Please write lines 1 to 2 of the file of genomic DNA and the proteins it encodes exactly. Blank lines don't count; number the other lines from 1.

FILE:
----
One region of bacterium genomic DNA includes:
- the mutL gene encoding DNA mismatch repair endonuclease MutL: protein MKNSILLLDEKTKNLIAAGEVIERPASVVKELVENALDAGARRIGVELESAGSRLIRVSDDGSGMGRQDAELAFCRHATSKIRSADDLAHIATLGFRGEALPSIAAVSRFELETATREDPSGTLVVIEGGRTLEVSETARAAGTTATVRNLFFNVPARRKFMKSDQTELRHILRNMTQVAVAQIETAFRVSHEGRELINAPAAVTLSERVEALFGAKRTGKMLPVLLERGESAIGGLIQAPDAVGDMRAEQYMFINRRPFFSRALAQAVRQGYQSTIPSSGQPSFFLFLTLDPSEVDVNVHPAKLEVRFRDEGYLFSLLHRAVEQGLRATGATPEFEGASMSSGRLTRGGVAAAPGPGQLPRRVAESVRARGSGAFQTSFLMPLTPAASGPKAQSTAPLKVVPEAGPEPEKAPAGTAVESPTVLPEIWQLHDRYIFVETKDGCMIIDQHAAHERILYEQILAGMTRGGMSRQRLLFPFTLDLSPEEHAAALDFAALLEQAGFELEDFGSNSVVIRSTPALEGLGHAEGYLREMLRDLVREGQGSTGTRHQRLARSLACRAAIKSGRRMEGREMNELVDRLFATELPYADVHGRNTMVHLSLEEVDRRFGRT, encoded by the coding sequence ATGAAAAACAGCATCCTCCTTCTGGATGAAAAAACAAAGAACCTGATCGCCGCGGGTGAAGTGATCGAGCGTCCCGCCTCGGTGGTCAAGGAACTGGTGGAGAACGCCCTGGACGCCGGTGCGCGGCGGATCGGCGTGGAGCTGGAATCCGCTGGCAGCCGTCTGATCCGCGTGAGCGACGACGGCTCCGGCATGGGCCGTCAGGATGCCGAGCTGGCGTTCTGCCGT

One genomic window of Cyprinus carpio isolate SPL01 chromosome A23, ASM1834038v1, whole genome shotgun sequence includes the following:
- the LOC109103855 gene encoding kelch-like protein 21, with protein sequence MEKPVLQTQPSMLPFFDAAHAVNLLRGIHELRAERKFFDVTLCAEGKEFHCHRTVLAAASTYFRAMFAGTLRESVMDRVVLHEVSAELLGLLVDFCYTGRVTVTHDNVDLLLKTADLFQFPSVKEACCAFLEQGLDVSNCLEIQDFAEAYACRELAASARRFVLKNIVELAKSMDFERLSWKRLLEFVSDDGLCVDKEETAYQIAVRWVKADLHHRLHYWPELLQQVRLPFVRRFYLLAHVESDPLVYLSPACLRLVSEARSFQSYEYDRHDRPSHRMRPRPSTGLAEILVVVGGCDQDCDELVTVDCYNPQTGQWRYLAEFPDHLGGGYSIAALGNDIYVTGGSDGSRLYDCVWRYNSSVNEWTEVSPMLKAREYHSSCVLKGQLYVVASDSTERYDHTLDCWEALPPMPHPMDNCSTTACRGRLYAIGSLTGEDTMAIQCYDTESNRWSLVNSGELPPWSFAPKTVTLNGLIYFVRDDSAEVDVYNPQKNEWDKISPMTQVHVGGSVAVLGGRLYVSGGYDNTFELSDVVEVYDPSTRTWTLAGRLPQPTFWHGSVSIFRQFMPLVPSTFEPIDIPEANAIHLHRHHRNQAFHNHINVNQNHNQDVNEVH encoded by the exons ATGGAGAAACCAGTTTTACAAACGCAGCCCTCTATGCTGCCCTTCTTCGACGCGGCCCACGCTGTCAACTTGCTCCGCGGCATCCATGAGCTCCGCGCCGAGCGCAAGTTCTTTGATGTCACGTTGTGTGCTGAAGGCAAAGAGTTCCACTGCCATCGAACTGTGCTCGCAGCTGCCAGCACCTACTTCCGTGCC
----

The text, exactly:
One region of bacterium genomic DNA includes:
- the mutL gene encoding DNA mismatch repair endonuclease MutL: protein MKNSILLLDEKTKNLIAAGEVIERPASVVKELVENALDAGARRIGVELESAGSRLIRVSDDGSGMGRQDAELAFCRHATSKIRSADDLAHIATLGFRGEALPSIAAVSRFELETATREDPSGTLVVIEGGRTLEVSETARAAGTTATVRNLFFNVPARRKFMKSDQTELRHILRNMTQVAVAQIETAFRVSHEGRELINAPAAVTLSERVEALFGAKRTGKMLPVLLERGESAIGGLIQAPDAVGDMRAEQYMFINRRPFFSRALAQAVRQGYQSTIPSSGQPSFFLFLTLDPSEVDVNVHPAKLEVRFRDEGYLFSLLHRAVEQGLRATGATPEFEGASMSSGRLTRGGVAAAPGPGQLPRRVAESVRARGSGAFQTSFLMPLTPAASGPKAQSTAPLKVVPEAGPEPEKAPAGTAVESPTVLPEIWQLHDRYIFVETKDGCMIIDQHAAHERILYEQILAGMTRGGMSRQRLLFPFTLDLSPEEHAAALDFAALLEQAGFELEDFGSNSVVIRSTPALEGLGHAEGYLREMLRDLVREGQGSTGTRHQRLARSLACRAAIKSGRRMEGREMNELVDRLFATELPYADVHGRNTMVHLSLEEVDRRFGRT, encoded by the coding sequence ATGAAAAACAGCATCCTCCTTCTGGATGAAAAAACAAAGAACCTGATCGCCGCGGGTGAAGTGATCGAGCGTCCCGCCTCGGTGGTCAAGGAACTGGTGGAGAACGCCCTGGACGCCGGTGCGCGGCGGATCGGCGTGGAGCTGGAATCCGCTGGCAGCCGTCTGATCCGCGTGAGCGACGACGGCTCCGGCATGGGCCGTCAGGATGCCGAGCTGGCGTTCTGCCGT